Lila Nelson was an adventurous Minnesota farm girl who left the land to attend college, join the U.S. Air Force and then forge a national reputation as a scholar and artist of traditional Norwegian textiles.
She and her husband, Marion Nelson, now deceased, are credited with transforming a small Norwegian folk art museum in Decorah, Iowa, into a 12-building historical heritage center — the Vesterheim Norwegian-American Museum — now considered one of the nation's premier ethnic museums.
Nelson was active in the Weavers Guild of Minnesota for decades, taught classes and led tours to Norway, and created an impressive body of weaving. She died May 26 at age 93.
"She was an exceptional woman," said Claire Selkurt, a retired art history professor from the University of Minnesota and longtime friend. "She and her husband were founders of an ethnic museum of national significance. She was a remarkable artist. And she was a wonderful teacher and mentor."
In 2001, Nelson was awarded the St. Olav medal by the Norwegian government in recognition of her contributions to Norwegian-American culture.
Nelson was one of two children born to Marie and Amand Nentwich, who farmed near Long Prairie, Minn. She graduated from St. Cloud State University and then taught in a one-room schoolhouse, said her niece Laurie Garland, of New Mexico. But Nelson "loved her independence," said Garland, and wanted to see more of the world.
So Nelson enlisted in the U.S. Air Force, where she landed a position at a weather mapping division in Germany, Garland said. She returned to Minnesota after several years to pursue a master's degree in English at the U, where she met her husband, Marion, who years later would chair the university's art history department. The two were married in 1957.
"She was not traditional in the least," said Garland. "She was always a very interesting woman."
The couple spent considerable time in Norway, where Nelson developed her love of Norwegian culture. By the mid-1960s, they were hired to catalog the collection of art, pottery, furniture and other artifacts at the Vesterheim museum, then affiliated with Luther College. When the museum became an independent nonprofit in 1965, Lila Nelson became the museum's textile curator and Marion Nelson the museum's director.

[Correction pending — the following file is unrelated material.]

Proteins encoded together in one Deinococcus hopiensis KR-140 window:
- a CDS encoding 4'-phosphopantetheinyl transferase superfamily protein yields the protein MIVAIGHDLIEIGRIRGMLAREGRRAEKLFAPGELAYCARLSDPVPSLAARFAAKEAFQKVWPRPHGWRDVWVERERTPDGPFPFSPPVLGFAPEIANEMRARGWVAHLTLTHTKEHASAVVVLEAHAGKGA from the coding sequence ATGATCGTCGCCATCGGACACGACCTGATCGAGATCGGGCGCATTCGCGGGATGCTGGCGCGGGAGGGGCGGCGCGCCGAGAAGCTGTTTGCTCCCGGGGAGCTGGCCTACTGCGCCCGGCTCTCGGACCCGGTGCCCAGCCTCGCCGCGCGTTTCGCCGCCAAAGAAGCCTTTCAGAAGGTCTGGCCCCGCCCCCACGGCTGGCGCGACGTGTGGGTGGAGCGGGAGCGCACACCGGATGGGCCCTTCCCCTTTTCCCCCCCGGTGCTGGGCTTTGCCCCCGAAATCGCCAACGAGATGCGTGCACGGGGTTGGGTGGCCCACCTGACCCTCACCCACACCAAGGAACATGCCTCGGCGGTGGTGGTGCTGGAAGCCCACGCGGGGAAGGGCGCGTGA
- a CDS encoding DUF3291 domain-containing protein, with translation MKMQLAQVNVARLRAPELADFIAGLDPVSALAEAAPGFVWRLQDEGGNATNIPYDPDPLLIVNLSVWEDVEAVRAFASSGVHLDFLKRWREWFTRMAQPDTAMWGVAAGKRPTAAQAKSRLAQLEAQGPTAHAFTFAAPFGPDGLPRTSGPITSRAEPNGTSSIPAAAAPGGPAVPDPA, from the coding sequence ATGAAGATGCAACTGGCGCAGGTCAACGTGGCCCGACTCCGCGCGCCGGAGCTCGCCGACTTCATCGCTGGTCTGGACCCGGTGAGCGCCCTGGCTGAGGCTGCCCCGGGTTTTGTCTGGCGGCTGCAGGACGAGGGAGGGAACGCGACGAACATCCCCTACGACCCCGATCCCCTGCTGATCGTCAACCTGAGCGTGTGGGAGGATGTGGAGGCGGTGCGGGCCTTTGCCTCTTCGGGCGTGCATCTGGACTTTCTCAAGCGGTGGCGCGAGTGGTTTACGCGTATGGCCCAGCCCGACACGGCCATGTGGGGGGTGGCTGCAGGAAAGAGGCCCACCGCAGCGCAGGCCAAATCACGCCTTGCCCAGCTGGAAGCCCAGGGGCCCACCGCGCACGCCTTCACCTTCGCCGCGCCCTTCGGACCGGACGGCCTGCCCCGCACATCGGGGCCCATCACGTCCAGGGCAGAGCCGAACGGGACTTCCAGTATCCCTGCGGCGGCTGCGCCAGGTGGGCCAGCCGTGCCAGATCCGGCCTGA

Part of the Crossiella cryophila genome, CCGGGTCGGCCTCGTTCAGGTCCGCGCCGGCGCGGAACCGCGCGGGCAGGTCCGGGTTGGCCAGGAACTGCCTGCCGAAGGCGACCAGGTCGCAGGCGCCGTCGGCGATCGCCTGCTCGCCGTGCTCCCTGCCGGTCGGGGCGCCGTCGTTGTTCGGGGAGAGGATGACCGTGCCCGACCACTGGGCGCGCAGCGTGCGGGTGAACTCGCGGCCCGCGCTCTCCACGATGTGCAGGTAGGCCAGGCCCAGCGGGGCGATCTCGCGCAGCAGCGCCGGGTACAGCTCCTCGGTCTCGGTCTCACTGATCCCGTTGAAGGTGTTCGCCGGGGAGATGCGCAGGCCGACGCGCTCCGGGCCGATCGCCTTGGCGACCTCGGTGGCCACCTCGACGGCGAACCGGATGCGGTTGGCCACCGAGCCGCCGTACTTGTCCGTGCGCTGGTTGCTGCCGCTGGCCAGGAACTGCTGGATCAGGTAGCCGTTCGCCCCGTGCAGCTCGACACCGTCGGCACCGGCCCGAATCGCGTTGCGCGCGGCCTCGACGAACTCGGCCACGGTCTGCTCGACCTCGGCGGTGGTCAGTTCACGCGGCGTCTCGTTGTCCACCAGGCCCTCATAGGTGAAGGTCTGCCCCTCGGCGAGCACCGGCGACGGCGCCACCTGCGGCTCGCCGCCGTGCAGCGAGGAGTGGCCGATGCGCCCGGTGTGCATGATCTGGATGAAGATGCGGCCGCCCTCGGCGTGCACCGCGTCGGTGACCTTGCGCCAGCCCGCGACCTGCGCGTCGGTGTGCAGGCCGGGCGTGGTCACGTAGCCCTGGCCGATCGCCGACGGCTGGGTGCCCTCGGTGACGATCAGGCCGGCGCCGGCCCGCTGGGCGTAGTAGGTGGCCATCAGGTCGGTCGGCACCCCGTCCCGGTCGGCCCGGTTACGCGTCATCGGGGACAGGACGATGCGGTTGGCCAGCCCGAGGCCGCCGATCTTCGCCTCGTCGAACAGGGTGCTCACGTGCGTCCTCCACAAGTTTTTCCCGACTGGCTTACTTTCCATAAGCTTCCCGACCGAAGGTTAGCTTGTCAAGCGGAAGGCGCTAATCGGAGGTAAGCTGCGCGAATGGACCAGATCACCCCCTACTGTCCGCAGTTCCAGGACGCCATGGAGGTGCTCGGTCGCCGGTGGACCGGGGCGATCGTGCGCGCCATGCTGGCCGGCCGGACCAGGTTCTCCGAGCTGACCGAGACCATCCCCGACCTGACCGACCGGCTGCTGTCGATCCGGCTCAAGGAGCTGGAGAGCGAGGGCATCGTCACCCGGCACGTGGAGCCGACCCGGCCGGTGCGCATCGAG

The couple steered the museum into remarkable growth and stature, becoming a frequent stop for Norwegian dignitaries. The collection grew to include 24,000 items in a dozen historic buildings that bring to life the Norwegian immigrant experience, said Charlie Langton, the museum's editor.
For 30 years, the Nelsons worked at the museum — commuting to Iowa on weekends and during summers from their Minneapolis home, said Langton, a longtime friend.
"They accepted no pay for most of the time they were here," said Langton. "It was about giving back, and they did a million-fold."
Lila Nelson's love of textiles also led her to the Weavers Guild of Minnesota, where she was an active member and teacher for 60 years, said Becky Franklin, the guild's managing director. She wove both traditional and contemporary themes.
For example, Nelson created a tapestry about famine, and about the war in Iraq. She also incorporated words or poetry into her work. Joked Franklin: "She was a little bit of a subversive."
Nelson is survived by her niece Garland, cousin Jean Olson of St. Paul and sister-in-law Varda Hanson of Fergus Falls. A celebration of her life will be held at the Textile Center of Minnesota in Minneapolis on June 25.
Jean Hopfensperger 612 673-4511